Thursday, January 29, 2015

What to make of Raúl's recent declarations? Or, how are "normal" relations different from "diplomatic" ones?

A friend and colleague just gave the following quick summary (in Spanish) of a recent declaration from Raúl Castro:

El mandatario cubano puso cuatro condiciones como premisas para el restablecimiento de las relaciones bilaterales:

1. La eliminación del embargo.
2. La devolución del territorio ilegalmente ocupado por la Base Naval de Guantánamo
3. El cese de las trasmisiones radiales y televisivas (Radio TV Martí) hacia el territorio cubano.
4. La compensación al pueblo cubano los daños humanos y económicos sufridos como resultado de la política estadounidense.

 * * *

I responded with three questions of my own:

1) Is Raul serious or just saber rattling to strengthen his negotiating position (ahead of future talks that will surely include some or all of the issues above),
2) Would he be willing to indemnify/settle outstanding property claims against the Cuban government (given that he is raising the "reparations" issue himself)? and
3) Is he simply looking for a new series of excuses to prevent real detente and maintain his tried and true enemy as an enemy?

 * * *

Two other colleagues chimed in to the effect that:

*The nitty-gritty of full diplomatic relations -- raising the flags over embassies, naming ambassadors, etc. -- is being negotiated.
*But beyond that, both governments are noting other issues (financial claims, the Guantanamo base, TV & Radio Martí, the embargo itself, etc.) that need to be resolved if they are to consider that relations have been "normalized".
*In other words: "normalized" relations are not equivalent to "diplomatic" relations and neither side is saying that the second is contingent on the first.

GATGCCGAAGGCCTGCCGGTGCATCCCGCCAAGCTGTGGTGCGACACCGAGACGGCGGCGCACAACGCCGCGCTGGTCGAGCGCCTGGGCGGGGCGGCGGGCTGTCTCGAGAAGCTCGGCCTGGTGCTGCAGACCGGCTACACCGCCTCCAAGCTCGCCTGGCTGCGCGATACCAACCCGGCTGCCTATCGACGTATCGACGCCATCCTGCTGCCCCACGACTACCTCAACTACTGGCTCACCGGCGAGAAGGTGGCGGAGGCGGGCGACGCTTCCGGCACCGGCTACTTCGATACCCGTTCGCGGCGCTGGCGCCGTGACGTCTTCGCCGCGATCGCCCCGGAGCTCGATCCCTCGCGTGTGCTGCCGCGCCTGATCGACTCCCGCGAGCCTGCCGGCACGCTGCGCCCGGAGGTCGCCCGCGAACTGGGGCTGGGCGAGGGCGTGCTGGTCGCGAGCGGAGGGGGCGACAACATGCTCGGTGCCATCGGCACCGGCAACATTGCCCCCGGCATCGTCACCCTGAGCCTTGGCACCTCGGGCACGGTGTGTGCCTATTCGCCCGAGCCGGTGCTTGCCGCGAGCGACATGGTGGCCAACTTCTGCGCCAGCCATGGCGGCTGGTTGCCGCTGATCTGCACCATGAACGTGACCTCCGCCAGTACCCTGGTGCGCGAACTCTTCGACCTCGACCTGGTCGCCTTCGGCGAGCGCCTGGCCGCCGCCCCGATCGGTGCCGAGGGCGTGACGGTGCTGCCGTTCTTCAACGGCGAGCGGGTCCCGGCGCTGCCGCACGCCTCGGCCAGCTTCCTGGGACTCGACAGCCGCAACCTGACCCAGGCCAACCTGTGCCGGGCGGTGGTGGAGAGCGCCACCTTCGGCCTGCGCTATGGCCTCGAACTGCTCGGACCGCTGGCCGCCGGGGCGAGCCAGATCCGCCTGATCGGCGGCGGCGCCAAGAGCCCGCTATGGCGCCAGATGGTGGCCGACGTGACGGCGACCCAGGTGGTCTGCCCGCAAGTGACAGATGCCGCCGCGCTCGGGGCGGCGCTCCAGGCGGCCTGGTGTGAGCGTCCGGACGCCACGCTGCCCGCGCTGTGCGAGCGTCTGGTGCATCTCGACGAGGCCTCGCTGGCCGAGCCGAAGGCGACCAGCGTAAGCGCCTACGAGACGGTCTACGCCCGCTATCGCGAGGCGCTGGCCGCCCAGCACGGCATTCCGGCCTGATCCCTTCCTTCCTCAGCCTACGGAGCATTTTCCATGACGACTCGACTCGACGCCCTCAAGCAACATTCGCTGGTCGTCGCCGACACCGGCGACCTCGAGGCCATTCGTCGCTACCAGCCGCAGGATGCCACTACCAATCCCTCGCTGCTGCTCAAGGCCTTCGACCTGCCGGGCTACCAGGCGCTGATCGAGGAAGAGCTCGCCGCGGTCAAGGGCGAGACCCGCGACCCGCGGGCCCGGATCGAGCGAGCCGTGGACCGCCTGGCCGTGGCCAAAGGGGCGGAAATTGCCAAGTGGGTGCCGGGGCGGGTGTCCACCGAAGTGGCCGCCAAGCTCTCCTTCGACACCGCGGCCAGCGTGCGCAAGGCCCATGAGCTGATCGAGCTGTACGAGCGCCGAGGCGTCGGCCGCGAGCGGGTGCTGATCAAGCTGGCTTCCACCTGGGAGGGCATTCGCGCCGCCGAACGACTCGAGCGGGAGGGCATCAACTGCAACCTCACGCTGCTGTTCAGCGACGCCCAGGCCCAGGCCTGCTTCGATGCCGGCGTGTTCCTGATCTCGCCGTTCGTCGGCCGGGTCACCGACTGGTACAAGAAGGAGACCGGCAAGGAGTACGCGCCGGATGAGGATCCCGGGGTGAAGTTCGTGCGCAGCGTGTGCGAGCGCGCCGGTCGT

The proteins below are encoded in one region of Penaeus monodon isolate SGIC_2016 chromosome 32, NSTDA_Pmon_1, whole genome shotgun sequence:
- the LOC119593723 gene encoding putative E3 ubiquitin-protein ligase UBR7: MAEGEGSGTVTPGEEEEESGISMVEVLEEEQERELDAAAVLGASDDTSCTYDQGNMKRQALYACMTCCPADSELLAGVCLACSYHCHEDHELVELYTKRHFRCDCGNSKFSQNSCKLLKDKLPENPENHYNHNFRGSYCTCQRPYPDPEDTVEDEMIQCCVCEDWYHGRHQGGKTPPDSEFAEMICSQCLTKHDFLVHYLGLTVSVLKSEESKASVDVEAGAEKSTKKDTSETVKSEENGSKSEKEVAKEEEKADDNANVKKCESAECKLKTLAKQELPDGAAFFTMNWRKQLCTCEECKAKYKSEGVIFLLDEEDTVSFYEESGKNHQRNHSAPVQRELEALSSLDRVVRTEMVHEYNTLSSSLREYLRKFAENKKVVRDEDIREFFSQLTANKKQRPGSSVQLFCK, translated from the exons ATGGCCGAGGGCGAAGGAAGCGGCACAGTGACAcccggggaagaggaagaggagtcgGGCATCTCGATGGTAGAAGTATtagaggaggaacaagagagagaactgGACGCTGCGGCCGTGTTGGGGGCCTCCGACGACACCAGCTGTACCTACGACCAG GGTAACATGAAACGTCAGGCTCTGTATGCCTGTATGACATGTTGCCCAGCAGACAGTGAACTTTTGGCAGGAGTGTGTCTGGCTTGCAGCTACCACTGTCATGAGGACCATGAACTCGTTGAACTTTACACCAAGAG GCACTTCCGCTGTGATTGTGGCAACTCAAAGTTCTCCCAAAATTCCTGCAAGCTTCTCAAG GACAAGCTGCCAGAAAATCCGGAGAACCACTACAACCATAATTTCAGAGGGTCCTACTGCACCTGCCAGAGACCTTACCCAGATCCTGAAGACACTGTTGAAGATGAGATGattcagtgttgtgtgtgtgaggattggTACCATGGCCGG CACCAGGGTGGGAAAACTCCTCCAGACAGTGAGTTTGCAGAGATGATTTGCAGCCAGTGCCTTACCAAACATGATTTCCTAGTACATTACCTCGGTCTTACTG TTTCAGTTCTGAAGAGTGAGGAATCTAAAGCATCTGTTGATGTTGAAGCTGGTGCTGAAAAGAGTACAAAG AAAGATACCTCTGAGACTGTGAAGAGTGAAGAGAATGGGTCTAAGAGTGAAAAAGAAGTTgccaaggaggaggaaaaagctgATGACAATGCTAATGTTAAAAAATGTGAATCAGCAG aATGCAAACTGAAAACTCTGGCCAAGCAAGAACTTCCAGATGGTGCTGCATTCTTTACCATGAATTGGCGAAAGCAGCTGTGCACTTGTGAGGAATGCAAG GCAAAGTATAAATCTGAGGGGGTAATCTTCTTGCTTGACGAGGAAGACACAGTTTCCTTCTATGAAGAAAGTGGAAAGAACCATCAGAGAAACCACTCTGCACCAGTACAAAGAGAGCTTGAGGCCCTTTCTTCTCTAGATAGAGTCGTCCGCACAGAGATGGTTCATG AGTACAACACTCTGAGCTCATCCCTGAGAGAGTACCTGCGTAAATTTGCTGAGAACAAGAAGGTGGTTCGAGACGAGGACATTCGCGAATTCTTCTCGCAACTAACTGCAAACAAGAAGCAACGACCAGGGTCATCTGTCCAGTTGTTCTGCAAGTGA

In sum, establishing diplomatic relations will be relatively quick and painless, while full "normailization" will take time (years, most likely) and involve painful and controversial decisions on both sides.

Readers: Your thoughts please...

Wednesday, January 28, 2015

The "Cuba Moment"... is really an American Moment

NYU's CLACS holds a usefully frustrating panel - January 28, 2014

I went to an excellent academic panel on "The Cuban Moment" tonight at NYU's Center for Latin American and Caribbean Studies. Like good academicians they (along with the token journalist, Damien Cave of the NYT) were very critical-minded and quite skeptical that any real or positive "change" would come from the Obama-Castro détente.

At the same time, I found myself increasingly frustrated because presumably all of the panelists also thought on December 16 that previous US policy was ineffective, wrongheaded, and even counterproductive - both for the Cuban people and for US interests.

I agree that there's a lot to be cautious and even skeptical about - both in terms of the US's real motives behind the new policy ($, security & stability, or democracy & human rights?) and regarding the extent the GOC will allow any changes to take place that might undermine its internal power and control (ie, in telecom or trade with the private sector).

One take away is that no one should expect positive changes in Cuba or a solution to the Cuban crisis to come from the United States. But is anyone promising that or even saying that it's the goal of the new policy?

Solutions to Cuban problems have to come from Cubans, and especially the interplay between a very powerful state apparatus, weak economy, fractured yet dynamic civil society, and everyday citizens.

Still, I must ask the panelists (and you my readers): What is right/positive about the new policy, what is flawed, negative, or naive, and what would YOU do differently if you were Obama (or even Raul)?

Monday, January 26, 2015

From External Embargo to Internal Blockade: El Yuma is Back on the Blog & Back at Books & Books!

Needless to say, a lot of water has passed under the #Cuba bridge since I last updated my blog in August, 2014.